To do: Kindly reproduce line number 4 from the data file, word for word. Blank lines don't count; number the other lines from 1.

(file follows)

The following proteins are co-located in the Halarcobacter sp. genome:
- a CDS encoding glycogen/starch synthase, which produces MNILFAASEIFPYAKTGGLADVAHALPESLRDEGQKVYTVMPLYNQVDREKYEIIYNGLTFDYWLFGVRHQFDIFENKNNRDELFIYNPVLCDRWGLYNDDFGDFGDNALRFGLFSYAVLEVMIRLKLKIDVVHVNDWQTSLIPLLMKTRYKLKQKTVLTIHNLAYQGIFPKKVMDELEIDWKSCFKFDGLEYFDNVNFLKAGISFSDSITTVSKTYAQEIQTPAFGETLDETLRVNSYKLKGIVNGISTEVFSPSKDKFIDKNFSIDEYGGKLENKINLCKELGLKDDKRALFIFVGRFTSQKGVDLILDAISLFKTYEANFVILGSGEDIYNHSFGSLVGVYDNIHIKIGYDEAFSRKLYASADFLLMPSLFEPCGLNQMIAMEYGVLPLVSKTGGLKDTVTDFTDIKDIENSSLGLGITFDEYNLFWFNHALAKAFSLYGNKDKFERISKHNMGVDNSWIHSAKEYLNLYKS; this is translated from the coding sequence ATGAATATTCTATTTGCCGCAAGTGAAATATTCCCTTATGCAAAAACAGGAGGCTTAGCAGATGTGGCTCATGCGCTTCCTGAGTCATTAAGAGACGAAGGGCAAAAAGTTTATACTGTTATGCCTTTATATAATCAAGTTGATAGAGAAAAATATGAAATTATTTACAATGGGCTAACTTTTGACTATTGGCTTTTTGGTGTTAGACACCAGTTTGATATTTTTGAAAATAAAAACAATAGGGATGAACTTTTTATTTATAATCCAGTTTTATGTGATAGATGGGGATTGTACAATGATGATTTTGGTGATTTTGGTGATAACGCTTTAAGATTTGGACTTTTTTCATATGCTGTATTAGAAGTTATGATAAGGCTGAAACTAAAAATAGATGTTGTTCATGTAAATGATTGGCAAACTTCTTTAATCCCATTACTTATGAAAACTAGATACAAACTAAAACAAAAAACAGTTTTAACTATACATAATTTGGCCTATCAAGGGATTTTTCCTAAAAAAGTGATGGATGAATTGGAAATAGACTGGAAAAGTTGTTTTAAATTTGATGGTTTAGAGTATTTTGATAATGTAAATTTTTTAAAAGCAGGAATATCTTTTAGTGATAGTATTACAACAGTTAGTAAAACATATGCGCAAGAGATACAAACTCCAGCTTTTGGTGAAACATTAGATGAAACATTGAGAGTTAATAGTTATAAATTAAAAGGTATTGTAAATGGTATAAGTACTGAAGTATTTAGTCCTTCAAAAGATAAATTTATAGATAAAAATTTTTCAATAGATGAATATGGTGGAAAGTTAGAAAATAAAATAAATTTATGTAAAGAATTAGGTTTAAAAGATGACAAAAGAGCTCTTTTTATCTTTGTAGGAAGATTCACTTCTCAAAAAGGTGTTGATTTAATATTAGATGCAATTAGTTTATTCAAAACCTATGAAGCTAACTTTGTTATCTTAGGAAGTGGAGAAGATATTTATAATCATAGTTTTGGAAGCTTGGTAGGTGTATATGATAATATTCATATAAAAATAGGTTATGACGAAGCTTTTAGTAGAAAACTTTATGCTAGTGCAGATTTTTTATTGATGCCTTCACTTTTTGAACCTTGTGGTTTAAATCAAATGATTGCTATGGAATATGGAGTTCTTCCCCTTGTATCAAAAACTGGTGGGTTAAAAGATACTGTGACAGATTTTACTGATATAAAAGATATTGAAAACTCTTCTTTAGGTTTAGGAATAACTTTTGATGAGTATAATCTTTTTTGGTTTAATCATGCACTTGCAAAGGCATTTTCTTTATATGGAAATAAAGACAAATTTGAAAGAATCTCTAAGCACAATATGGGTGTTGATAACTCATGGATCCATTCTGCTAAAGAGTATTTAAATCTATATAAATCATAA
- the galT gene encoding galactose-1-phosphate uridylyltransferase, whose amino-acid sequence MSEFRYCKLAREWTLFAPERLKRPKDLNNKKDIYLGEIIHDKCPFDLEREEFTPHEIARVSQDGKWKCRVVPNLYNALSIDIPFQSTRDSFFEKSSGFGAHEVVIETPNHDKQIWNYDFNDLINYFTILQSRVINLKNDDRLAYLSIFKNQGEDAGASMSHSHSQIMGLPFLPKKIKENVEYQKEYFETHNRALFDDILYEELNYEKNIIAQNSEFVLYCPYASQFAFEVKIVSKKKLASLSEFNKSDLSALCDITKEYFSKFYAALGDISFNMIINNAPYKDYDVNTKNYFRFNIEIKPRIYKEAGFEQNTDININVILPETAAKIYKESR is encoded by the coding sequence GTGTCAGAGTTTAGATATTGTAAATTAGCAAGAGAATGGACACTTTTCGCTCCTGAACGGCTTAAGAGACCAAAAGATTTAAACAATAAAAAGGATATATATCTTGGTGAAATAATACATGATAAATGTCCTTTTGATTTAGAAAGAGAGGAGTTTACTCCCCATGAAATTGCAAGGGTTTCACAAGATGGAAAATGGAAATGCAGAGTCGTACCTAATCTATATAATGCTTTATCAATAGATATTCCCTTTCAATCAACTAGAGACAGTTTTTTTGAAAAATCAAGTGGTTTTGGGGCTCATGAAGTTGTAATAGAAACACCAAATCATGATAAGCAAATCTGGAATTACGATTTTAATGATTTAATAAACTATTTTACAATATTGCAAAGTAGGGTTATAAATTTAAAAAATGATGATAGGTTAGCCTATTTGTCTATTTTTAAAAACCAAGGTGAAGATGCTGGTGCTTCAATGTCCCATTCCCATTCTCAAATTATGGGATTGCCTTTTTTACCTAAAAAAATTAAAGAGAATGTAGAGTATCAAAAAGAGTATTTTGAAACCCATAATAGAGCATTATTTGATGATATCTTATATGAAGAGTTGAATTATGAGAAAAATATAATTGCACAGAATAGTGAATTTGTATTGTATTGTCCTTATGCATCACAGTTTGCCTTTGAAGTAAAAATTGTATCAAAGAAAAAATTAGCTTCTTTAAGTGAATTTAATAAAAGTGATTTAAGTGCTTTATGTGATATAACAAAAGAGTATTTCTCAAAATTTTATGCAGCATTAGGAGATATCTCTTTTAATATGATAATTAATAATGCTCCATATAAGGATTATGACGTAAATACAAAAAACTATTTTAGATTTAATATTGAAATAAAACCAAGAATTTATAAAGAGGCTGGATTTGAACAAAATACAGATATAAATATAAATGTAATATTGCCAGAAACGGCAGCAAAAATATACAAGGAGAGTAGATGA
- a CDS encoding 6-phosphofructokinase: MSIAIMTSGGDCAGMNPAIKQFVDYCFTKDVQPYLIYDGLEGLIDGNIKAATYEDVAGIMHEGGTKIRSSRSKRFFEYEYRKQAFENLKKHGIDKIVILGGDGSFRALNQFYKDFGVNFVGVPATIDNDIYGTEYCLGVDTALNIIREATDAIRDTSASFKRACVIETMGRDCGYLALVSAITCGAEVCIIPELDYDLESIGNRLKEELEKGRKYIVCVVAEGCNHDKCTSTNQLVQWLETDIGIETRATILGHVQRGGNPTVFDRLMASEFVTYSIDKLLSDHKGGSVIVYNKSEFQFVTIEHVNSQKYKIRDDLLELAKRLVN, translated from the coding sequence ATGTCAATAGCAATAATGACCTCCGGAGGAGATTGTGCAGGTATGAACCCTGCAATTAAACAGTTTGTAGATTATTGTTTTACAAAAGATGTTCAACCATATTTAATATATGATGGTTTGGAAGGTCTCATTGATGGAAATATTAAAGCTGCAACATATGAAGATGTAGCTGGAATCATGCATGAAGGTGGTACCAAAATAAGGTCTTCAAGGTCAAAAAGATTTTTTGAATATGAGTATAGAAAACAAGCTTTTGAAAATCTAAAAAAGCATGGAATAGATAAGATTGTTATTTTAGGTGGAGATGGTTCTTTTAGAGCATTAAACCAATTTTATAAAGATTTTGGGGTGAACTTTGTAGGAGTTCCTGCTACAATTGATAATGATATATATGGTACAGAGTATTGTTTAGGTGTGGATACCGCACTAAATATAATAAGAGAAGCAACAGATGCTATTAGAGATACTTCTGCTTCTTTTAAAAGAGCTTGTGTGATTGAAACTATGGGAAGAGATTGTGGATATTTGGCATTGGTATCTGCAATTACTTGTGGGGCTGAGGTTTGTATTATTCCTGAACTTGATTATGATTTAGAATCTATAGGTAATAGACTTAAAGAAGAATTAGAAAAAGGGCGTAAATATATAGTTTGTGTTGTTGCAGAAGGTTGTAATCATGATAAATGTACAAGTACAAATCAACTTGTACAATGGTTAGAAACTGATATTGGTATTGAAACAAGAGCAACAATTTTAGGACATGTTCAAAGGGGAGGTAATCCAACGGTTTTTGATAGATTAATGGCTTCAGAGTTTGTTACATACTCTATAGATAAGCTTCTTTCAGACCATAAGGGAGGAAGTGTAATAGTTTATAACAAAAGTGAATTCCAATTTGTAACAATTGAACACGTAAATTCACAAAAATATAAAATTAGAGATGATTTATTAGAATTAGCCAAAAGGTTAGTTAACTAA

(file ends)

- a CDS encoding 6-phosphofructokinase: MSIAIMTSGGDCAGMNPAIKQFVDYCFTKDVQPYLIYDGLEGLIDGNIKAATYEDVAGIMHEGGTKIRSSRSKRFFEYEYRKQAFENLKKHGIDKIVILGGDGSFRALNQFYKDFGVNFVGVPATIDNDIYGTEYCLGVDTALNIIREATDAIRDTSASFKRACVIETMGRDCGYLALVSAITCGAEVCIIPELDYDLESIGNRLKEELEKGRKYIVCVVAEGCNHDKCTSTNQLVQWLETDIGIETRATILGHVQRGGNPTVFDRLMASEFVTYSIDKLLSDHKGGSVIVYNKSEFQFVTIEHVNSQKYKIRDDLLELAKRLVN, translated from the coding sequence ATGTCAATAGCAATAATGACCTCCGGAGGAGATTGTGCAGGTATGAACCCTGCAATTAAACAGTTTGTAGATTATTGTTTTACAAAAGATGTTCAACCATATTTAATATATGATGGTTTGGAAGGTCTCATTGATGGAAATATTAAAGCTGCAACATATGAAGATGTAGCTGGAATCATGCATGAAGGTGGTACCAAAATAAGGTCTTCAAGGTCAAAAAGATTTTTTGAATATGAGTATAGAAAACAAGCTTTTGAAAATCTAAAAAAGCATGGAATAGATAAGATTGTTATTTTAGGTGGAGATGGTTCTTTTAGAGCATTAAACCAATTTTATAAAGATTTTGGGGTGAACTTTGTAGGAGTTCCTGCTACAATTGATAATGATATATATGGTACAGAGTATTGTTTAGGTGTGGATACCGCACTAAATATAATAAGAGAAGCAACAGATGCTATTAGAGATACTTCTGCTTCTTTTAAAAGAGCTTGTGTGATTGAAACTATGGGAAGAGATTGTGGATATTTGGCATTGGTATCTGCAATTACTTGTGGGGCTGAGGTTTGTATTATTCCTGAACTTGATTATGATTTAGAATCTATAGGTAATAGACTTAAAGAAGAATTAGAAAAAGGGCGTAAATATATAGTTTGTGTTGTTGCAGAAGGTTGTAATCATGATAAATGTACAAGTACAAATCAACTTGTACAATGGTTAGAAACTGATATTGGTATTGAAACAAGAGCAACAATTTTAGGACATGTTCAAAGGGGAGGTAATCCAACGGTTTTTGATAGATTAATGGCTTCAGAGTTTGTTACATACTCTATAGATAAGCTTCTTTCAGACCATAAGGGAGGAAGTGTAATAGTTTATAACAAAAGTGAATTCCAATTTGTAACAATTGAACACGTAAATTCACAAAAATATAAAATTAGAGATGATTTATTAGAATTAGCCAAAAGGTTAGTTAACTAA